Ruman v. Eskew

Annotate this Case

333 N.E.2d 138 (1975)

Elizabeth RUMAN and Beverlee Ruman, Plaintiffs-Appellants, v. Philip ESKEW et al., Defendants-Appellees.

No. 3-875A167.

Court of Appeals of Indiana, Third District.

August 28, 1975.

Saul I. Ruman, G. Edward Schreiber, Hammond, for plaintiffs-appellants.

Floyd W. Burns, John T. Neighbours, Indianapolis, David C. Jensen, Hammond, for defendants-appellees.



Appellant Elizabeth Ruman, a female, was denied an opportunity to try-out for, and, if competent, to practice with the Varsity Tennis Team of Munster High School. Such denial was based upon Rule 9, ยง 10 of the Constitution and Bylaws of the Indiana High School Athletic Association (hereinafter referred to as the IHSAA) of which Munster is a member.

Section 10 reads as follows:

"G Girls may participate, with or against, boys on interschool teams only when: "(1) the school being attended does not have a girls['] program in that sport and "(2) she follows the contest rules and season rules established for boys and "(3) she has not represented her school during that school year in that sport. "If and when a girls['] program is provided, her future eligibility will be *139 limited to the girls['] program in that sport."

An action was commenced by appellants in the Lake Superior Court and during the period of June 30 to July 2, 1975, a hearing on appellants' petition for preliminary injunction was held. On August 5, 1975, the trial court made findings of fact and denied said petition.

Appellants initiated an appeal by filing a praecipe. They subsequently filed in this court a petition for injunction in aid of appellate jurisdiction in which they request an injunction directing that appellant Elizabeth Ruman be allowed to try-out for, and, if competent, practice with the Munster High School Varsity Tennis Team, pending a final determination of this matter.

In the usual case, appellants would ask this court for a stay pending the determination of the appeal. This would, in effect, maintain the status quo. However, here appellants are not asking that the status quo be maintained, but rather that we grant the same relief that was denied by the trial court after several days of trial at which evidence was presented.

In considering the extraordinary relief requested herein, a major factor to be considered is: Have the petitioners made a strong showing that they are likely to prevail on the merits of their appeal?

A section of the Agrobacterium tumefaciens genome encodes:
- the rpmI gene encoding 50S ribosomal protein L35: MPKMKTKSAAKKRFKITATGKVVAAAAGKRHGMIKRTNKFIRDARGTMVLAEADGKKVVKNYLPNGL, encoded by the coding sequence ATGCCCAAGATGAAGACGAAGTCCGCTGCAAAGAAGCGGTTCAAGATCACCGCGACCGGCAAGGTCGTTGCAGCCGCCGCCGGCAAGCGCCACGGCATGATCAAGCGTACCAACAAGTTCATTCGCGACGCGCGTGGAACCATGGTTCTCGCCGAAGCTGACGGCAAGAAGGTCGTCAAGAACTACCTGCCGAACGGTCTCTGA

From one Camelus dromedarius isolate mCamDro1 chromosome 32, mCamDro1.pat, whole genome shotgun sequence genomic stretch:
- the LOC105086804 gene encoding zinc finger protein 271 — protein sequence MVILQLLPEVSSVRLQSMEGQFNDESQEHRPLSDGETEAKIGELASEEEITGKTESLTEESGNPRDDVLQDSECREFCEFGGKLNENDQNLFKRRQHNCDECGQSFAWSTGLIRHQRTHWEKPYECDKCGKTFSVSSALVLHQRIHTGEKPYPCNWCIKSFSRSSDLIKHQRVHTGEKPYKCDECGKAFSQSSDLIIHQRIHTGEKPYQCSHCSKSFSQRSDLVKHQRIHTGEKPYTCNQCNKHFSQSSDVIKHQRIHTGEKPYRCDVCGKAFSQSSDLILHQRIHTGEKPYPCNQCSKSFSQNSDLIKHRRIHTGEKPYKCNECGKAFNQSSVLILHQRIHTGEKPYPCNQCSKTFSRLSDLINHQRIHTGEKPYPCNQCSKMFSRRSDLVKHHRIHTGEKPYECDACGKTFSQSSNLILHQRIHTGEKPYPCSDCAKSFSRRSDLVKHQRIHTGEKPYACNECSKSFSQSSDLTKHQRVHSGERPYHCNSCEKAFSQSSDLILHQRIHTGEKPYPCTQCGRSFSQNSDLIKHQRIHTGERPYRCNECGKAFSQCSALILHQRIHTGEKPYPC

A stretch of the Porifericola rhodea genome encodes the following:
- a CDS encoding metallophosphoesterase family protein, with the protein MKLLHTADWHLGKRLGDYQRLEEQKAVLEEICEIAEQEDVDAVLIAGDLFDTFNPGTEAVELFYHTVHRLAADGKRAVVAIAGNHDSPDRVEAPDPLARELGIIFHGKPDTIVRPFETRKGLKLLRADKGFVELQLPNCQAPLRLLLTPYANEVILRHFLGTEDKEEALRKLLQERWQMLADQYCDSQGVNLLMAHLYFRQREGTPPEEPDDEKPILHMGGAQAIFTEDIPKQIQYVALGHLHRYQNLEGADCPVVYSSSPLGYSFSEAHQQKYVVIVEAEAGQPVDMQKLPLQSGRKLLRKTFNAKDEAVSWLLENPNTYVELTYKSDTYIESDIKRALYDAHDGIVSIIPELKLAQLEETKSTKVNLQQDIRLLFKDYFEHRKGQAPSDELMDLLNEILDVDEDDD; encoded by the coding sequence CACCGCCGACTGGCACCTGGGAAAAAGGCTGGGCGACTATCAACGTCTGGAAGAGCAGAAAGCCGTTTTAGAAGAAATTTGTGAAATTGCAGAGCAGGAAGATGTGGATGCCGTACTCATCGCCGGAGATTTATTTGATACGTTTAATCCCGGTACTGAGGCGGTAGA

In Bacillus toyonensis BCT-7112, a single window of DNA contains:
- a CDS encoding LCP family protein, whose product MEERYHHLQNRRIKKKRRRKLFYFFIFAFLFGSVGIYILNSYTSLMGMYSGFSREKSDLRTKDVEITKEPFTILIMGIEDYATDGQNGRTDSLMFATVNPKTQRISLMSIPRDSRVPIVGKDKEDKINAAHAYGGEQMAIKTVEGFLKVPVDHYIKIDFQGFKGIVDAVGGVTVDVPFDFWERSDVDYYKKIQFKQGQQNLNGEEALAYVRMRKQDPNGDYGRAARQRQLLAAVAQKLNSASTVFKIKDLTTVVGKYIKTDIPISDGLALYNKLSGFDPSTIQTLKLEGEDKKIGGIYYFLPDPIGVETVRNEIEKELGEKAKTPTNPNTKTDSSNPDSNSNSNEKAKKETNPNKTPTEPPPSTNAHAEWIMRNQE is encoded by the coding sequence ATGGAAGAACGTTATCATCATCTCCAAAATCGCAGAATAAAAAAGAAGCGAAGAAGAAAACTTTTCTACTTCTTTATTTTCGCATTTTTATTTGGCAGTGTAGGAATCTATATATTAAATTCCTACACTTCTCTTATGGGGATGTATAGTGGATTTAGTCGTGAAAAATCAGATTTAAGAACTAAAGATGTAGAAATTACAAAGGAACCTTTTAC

Appellants have called the court's attention to two Indiana cases which make no mention of this consideration. Forsythe et al. v. City of Hammond (1894), 137 Ind. 426, 37 N.E. 537; Chicago, etc., R. Co. v. Kenney (1902), 29 Ind. App. 506, 68 N.E. 20. Both of these cases were attempts to stay execution of the judgment and maintain the status quo. In neither case were attempts made to obtain on appeal the exact relief sought but denied by the trial court.

However, Federal decisions have used this as one factor to be considered when such extraordinary relief is requested. Benoit v. Gardner (1st Cir., 1965), 345 F.2d 792; Greene v. Fair (5th Cir., 1963), 314 F.2d 200; Virginia Petroleum Job. Ass'n v. Federal Power Com'n (1958), 104 U.S. App.D.C. 106, 259 F.2d 921.

When the relief requested is not directed to the maintenance of the status quo, the court should consider the question of whether the petitioner demonstrated a strong likelihood of prevailing on the merits on appeal.

At the present stage of the proceedings, this court does not have the benefit of a transcript of the evidence or briefs of the parties. Therefore, an examination of the validity of the rule on its face must be undertaken.

Our Supreme Court in Haas v. So. Bend Comm. School (1972), 259 Ind. 515, 289 N.E.2d 495, examined a similar rule of the IHSAA which provided that "`[b]oys and girls shall not be permitted to participate in interschool athletic games as mixed teams, nor shall boys' teams and girls' teams participate against each other in interschool athletic contests.'" (Ibid. at 521 of 259 Ind., at 498 of 289 N.E.2d.) Although the court, upon evidence that "neither the appellant's high school nor the great majority of high schools throughout the state maintain interscholastic athletic programs for female students", (at 523 of 259 Ind., at 499 of 289 N.E.2d) ultimately determined that the rule, in operation, was violative of equal protection guarantees, it pointed out that the classification nevertheless appeared reasonable on its face. Similarly, on its face the rule here in question cannot be regarded as directly susceptible of constitutional attack.

The second consideration must be one of whether such rule, in its operation, constitutes a denial of equal protection as being unreasonably discriminatory. Haas seems to address itself to this issue.

In considering the application of the rule, the court in Haas reasoned that *140 "[u]ntil girls' programs comparable to those established for boys exist, the rule cannot be justified * * *." (Ibid. at 524 of 259 Ind., at 500 of 289 N.E.2d.) In the case at bar, Munster High School does maintain a girls' tennis program. The issue tried was, "whether the tennis program for girls at Munster High School during the school year 1974-1975 was and is comparable to that for boys." The trial court entered findings of fact and found against appellants. Such findings appear to uphold the judgment of the trial court. At this juncture, therefore, this court is in no position to review the evidentiary basis upon which the facts rest.

Appellants have failed to make a strong showing that they are likely to prevail upon the merits of their appeal. Accordingly, appellants' petition for injunction in aid of appellate jurisdiction is denied.